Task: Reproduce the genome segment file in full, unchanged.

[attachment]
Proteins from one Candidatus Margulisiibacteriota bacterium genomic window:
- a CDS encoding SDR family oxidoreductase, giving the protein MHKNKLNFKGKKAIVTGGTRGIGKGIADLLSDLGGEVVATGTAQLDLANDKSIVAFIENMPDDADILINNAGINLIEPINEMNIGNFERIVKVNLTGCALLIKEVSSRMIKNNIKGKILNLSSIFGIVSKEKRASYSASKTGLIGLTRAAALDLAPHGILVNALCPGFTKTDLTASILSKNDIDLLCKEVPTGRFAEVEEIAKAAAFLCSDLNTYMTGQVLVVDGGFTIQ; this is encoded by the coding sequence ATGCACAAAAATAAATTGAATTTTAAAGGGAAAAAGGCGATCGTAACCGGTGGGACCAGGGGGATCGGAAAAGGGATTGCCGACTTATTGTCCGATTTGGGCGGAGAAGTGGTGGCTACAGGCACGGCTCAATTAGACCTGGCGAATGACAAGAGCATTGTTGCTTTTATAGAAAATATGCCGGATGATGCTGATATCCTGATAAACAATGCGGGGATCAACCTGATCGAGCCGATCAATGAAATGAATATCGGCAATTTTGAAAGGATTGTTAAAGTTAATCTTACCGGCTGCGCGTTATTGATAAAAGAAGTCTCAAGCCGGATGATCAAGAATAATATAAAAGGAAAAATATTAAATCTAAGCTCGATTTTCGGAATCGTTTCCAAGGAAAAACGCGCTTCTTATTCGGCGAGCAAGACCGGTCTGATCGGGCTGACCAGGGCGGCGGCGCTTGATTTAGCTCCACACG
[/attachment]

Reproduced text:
Proteins from one Candidatus Margulisiibacteriota bacterium genomic window:
- a CDS encoding SDR family oxidoreductase, giving the protein MHKNKLNFKGKKAIVTGGTRGIGKGIADLLSDLGGEVVATGTAQLDLANDKSIVAFIENMPDDADILINNAGINLIEPINEMNIGNFERIVKVNLTGCALLIKEVSSRMIKNNIKGKILNLSSIFGIVSKEKRASYSASKTGLIGLTRAAALDLAPHGILVNALCPGFTKTDLTASILSKNDIDLLCKEVPTGRFAEVEEIAKAAAFLCSDLNTYMTGQVLVVDGGFTIQ; this is encoded by the coding sequence ATGCACAAAAATAAATTGAATTTTAAAGGGAAAAAGGCGATCGTAACCGGTGGGACCAGGGGGATCGGAAAAGGGATTGCCGACTTATTGTCCGATTTGGGCGGAGAAGTGGTGGCTACAGGCACGGCTCAATTAGACCTGGCGAATGACAAGAGCATTGTTGCTTTTATAGAAAATATGCCGGATGATGCTGATATCCTGATAAACAATGCGGGGATCAACCTGATCGAGCCGATCAATGAAATGAATATCGGCAATTTTGAAAGGATTGTTAAAGTTAATCTTACCGGCTGCGCGTTATTGATAAAAGAAGTCTCAAGCCGGATGATCAAGAATAATATAAAAGGAAAAATATTAAATCTAAGCTCGATTTTCGGAATCGTTTCCAAGGAAAAACGCGCTTCTTATTCGGCGAGCAAGACCGGTCTGATCGGGCTGACCAGGGCGGCGGCGCTTGATTTAGCTCCACACG